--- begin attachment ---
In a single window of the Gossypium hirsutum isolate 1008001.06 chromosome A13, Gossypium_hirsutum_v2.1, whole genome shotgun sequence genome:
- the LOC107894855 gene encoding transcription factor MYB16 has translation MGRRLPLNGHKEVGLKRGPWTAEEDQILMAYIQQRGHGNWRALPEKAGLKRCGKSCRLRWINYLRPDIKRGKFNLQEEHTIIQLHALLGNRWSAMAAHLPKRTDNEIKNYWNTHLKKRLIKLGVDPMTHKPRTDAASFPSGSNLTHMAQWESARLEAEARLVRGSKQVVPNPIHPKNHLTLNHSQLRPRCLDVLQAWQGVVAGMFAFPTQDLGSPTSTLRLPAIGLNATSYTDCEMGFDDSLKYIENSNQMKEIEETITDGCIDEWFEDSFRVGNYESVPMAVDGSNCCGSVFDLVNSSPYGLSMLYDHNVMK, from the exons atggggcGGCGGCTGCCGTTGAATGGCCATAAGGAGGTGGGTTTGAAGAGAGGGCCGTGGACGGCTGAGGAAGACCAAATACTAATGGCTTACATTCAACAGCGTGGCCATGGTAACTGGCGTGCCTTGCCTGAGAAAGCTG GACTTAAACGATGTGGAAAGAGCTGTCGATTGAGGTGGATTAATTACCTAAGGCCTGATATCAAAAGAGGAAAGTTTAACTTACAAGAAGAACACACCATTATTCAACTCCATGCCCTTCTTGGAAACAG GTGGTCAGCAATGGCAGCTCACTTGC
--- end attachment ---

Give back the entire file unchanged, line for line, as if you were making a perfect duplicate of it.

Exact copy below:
In a single window of the Gossypium hirsutum isolate 1008001.06 chromosome A13, Gossypium_hirsutum_v2.1, whole genome shotgun sequence genome:
- the LOC107894855 gene encoding transcription factor MYB16 has translation MGRRLPLNGHKEVGLKRGPWTAEEDQILMAYIQQRGHGNWRALPEKAGLKRCGKSCRLRWINYLRPDIKRGKFNLQEEHTIIQLHALLGNRWSAMAAHLPKRTDNEIKNYWNTHLKKRLIKLGVDPMTHKPRTDAASFPSGSNLTHMAQWESARLEAEARLVRGSKQVVPNPIHPKNHLTLNHSQLRPRCLDVLQAWQGVVAGMFAFPTQDLGSPTSTLRLPAIGLNATSYTDCEMGFDDSLKYIENSNQMKEIEETITDGCIDEWFEDSFRVGNYESVPMAVDGSNCCGSVFDLVNSSPYGLSMLYDHNVMK, from the exons atggggcGGCGGCTGCCGTTGAATGGCCATAAGGAGGTGGGTTTGAAGAGAGGGCCGTGGACGGCTGAGGAAGACCAAATACTAATGGCTTACATTCAACAGCGTGGCCATGGTAACTGGCGTGCCTTGCCTGAGAAAGCTG GACTTAAACGATGTGGAAAGAGCTGTCGATTGAGGTGGATTAATTACCTAAGGCCTGATATCAAAAGAGGAAAGTTTAACTTACAAGAAGAACACACCATTATTCAACTCCATGCCCTTCTTGGAAACAG GTGGTCAGCAATGGCAGCTCACTTGC